We are also reminded that organizations are sustained through long-term visions resulting from conscious actions taken today in the interest of present and future generations. As such the ruling parties of the former liberation movements must remain loyal and faithful to their defining culture and stay committed to their role as leaders in society to fulfil their historic mission.

They must also uphold their founding principles while at the same time keeping tabs on the epochal imperatives. The last two key thematic areas I posited above are crucial for the realization of the strategic goal of creating a united, egalitarian and prosperous society.

By understanding their role as leaders in the society, the ruling parties of the former liberation movements will be able to provide a clearer vision, manage societal contradictions and unite the nation in common action. The parties therefore need to continue to act in a manner that upholds their history and prestige while at the same time taking active steps to renew themselves.

Thus, there is a need for the parties to re-emphasize their traditions and core-values to prevent them from being corroded. Consequently, the SADC ruling parties of the former liberation movements should ensure that they emerge fully consisted in outlook and orientation with the culture of modern, inclusive and progressive parties. In the past, they overcame all the challenges and obstacles in their way as they accommodated the particular phase of the struggle by avoiding the dangers and pitfalls of right and left deviations.

To the revolutionary Ho ChiMin, right deviation meant adaptation to objective circumstances and losing the will to continue with the struggle to change such conditions for the better. On the other hand, left deviation denotes being intoxicated by past victories with the result that the people become reckless and lose patience. Experience teaches us that each age has its own needs such as the rise of a political force that seeks to put paid to the order and in its place create a new socio-economic system, often by re-arranging socio-political and economic processes.

In this regard, it has often been argued that former Nationalist Liberation Movements have a cosmetic political agenda in that they are only meant to defeat political and racial oppression but do not concern themselves with changing relations of production but simple continue with clientelist relations, leaving intact the legacy of colonial conditions.

The key tasks of the SADC ruling parties of the former liberation movements therefore is to address the injustices of the past such as the land issue and the oppression of women who were triply exploited in their homes, at their work place and in the society as a whole, as well as fight against tribalism and the return to homeland politics, including the exclusion and discrimination of minority groups.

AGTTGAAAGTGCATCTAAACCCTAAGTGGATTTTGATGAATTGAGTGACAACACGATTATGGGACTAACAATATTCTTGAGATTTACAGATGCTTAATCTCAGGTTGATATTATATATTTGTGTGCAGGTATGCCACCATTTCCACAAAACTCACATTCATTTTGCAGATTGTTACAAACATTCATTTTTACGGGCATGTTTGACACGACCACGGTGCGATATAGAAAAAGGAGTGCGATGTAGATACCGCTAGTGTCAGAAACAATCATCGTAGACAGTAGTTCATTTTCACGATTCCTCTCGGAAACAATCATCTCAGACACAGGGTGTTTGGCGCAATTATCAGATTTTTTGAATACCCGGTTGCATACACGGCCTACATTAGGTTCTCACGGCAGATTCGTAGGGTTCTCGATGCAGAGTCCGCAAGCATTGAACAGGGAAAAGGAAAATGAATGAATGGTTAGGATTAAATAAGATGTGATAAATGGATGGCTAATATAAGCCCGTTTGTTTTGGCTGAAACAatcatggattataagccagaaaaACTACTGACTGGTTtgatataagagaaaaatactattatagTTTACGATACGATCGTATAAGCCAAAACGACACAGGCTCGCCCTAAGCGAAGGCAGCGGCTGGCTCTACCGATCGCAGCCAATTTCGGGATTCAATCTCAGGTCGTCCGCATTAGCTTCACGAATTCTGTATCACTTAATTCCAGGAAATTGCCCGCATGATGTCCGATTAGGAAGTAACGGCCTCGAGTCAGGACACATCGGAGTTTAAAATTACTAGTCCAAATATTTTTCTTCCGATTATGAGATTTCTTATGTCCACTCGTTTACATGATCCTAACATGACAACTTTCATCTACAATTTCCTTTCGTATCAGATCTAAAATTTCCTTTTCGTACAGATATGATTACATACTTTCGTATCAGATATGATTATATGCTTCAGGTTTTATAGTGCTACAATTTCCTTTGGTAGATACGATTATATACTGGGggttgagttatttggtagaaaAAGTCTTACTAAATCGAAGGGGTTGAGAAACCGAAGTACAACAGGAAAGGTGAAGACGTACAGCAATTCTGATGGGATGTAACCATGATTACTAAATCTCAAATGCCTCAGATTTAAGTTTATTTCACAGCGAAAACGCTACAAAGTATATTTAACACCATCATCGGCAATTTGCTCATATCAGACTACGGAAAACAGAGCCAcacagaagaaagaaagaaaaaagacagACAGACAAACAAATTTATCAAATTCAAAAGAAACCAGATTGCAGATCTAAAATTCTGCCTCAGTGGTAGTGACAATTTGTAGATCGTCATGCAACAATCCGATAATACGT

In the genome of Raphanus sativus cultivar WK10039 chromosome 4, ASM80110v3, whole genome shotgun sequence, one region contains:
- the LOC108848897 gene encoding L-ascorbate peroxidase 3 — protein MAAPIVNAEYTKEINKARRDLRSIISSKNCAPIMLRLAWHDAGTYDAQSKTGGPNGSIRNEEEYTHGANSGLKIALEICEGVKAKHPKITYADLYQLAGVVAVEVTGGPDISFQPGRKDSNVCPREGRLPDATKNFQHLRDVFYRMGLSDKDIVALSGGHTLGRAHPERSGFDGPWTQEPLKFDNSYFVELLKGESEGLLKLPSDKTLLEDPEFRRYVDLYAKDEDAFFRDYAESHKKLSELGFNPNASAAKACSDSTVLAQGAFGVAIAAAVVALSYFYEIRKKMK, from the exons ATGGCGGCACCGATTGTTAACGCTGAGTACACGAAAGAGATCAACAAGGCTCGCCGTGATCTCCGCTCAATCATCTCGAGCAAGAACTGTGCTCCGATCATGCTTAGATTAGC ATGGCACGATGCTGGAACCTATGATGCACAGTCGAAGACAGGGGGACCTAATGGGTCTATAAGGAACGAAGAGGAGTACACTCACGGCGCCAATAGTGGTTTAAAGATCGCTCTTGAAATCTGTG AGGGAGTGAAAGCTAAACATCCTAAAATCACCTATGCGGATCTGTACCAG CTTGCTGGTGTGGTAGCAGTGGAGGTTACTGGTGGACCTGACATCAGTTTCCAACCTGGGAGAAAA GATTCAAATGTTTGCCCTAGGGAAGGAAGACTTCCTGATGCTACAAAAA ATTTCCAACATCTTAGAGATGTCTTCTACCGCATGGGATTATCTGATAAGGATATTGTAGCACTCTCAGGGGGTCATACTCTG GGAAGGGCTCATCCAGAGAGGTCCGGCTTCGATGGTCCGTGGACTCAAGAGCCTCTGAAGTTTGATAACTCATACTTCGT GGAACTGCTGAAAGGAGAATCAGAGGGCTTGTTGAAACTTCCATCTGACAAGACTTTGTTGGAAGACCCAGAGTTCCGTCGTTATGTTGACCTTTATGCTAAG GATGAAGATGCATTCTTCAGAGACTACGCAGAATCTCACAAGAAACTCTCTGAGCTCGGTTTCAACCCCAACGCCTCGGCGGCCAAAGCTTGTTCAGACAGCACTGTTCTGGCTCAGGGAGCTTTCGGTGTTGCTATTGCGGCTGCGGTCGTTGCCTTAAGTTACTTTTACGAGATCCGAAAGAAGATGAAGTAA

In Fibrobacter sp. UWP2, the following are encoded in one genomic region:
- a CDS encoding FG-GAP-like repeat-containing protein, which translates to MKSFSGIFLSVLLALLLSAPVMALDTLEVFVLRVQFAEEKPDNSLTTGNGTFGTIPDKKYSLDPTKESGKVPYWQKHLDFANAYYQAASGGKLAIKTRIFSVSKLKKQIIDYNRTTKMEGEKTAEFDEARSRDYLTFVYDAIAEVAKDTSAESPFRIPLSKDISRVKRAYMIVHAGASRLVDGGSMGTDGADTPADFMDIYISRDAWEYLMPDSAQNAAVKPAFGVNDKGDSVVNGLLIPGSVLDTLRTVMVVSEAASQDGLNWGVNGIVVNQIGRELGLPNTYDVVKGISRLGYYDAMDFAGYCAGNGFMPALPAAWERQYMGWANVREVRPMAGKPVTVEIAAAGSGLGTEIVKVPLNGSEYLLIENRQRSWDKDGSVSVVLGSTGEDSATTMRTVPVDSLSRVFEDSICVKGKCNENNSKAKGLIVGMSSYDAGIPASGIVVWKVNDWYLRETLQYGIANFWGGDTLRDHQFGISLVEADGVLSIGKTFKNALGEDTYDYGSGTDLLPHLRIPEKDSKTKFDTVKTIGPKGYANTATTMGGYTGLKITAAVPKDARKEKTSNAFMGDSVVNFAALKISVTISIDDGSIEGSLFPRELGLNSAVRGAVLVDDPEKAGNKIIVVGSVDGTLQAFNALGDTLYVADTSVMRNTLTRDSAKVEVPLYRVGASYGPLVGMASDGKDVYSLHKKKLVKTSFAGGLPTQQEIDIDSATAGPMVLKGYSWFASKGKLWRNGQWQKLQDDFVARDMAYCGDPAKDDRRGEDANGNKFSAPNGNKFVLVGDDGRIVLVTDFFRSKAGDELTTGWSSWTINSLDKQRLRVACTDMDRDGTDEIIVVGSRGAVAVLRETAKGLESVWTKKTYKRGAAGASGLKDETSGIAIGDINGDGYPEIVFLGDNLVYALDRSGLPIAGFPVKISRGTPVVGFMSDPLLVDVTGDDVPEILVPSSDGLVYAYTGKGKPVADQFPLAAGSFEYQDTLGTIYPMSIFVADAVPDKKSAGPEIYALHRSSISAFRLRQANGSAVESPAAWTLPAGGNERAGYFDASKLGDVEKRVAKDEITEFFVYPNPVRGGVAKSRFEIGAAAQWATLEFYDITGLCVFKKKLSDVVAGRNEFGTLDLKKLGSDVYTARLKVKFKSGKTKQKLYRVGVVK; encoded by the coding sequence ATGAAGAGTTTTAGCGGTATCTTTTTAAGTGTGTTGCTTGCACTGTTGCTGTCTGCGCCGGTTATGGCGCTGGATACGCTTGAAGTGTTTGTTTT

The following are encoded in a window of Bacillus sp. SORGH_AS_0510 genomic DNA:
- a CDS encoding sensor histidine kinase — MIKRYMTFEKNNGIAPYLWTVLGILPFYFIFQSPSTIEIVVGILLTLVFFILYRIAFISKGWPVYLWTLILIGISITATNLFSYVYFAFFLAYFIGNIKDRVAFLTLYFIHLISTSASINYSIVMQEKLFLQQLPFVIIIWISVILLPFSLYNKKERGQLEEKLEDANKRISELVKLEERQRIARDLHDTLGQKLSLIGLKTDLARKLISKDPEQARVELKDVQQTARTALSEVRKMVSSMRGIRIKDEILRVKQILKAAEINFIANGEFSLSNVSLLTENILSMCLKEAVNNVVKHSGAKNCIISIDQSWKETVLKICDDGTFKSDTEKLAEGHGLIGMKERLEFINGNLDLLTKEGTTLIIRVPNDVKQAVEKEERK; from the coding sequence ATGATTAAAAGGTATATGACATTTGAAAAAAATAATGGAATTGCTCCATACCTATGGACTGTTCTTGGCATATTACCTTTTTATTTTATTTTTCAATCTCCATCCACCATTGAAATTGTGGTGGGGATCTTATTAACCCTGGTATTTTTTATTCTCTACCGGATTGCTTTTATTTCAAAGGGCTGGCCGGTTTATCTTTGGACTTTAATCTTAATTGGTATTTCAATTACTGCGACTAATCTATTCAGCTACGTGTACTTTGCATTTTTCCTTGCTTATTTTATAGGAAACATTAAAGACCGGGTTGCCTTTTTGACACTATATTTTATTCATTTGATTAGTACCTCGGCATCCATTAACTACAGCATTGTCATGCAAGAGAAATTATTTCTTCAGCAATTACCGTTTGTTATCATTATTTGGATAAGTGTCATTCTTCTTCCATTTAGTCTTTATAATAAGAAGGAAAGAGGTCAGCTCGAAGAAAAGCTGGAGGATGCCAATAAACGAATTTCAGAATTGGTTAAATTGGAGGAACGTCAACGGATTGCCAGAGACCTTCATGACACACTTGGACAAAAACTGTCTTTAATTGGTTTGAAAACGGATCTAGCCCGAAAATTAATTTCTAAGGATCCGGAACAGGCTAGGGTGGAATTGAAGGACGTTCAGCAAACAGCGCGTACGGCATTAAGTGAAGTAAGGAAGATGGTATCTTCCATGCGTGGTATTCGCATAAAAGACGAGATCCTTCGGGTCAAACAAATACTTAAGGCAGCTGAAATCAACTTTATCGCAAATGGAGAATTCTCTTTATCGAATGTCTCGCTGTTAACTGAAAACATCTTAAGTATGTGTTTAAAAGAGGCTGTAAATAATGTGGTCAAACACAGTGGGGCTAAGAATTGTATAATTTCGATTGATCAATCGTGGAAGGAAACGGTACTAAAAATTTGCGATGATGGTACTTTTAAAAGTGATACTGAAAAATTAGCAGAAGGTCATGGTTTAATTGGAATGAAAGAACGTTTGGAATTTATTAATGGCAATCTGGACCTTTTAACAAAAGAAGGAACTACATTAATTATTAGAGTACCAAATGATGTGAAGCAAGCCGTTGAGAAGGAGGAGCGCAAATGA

The way forward to remain relevant is to do introspection and avoid self-adulation to reach the goals of transforming the whole society including the formerly advantaged whites because ultimately, the success of the parties would rest on their abilities to raise a new generation with equal access to opportunities as they pause to consider their approaches to new circumstances. After all, the new struggle is not about colour, creed or tribal affiliation but about class between the haves and the have not.

In this regard, the reporter T.O. Molefe aptly reminds us that the moral philosopher Peter Singer said "we have a moral obligation to act to save lives instead of carrying blithely when know thousands of children die every day from preventable, poverty-related cases and millions of others are marked for life by its effects.

Molefe further said Dr Cornel West describes bling as the "paraphernalia of suffering"- an attempt to distance oneself from the suffering of the past by wearing masks of accumulated wealth, including that obtained by ill-means and instead of combating the materialism of the bling culture, he/she has become its embodiment.

This is a blackmail resting on a Faustian bargain: "keep me in power so I can accumulate billions and guarantee you the trinkets." What I mean is that, our country should not drift away from its moral, legal and constitutional moorings. Above all, let us keep our eyes on the ball and address real issues and the legacy of apartheid.

As much as it is dialectical for the old guard to leave, it is also imperative that the transition is managed carefully to avoid what the Italian political theorist, Antonio Gramsci called "The time for monsters" or what others call "The morbid symptoms in the interregnum of a crisis" when the old world is going and the new world struggles to come forth. Let us continue to maintain peace and stability in our region and meet each other half way in order to make the SADC region a shining beacon of hope when other countries are struggling to reach the rare commodity of peace.

Disclaimer: These views do not necessarily represent the views of my employer nor am I paid to write them.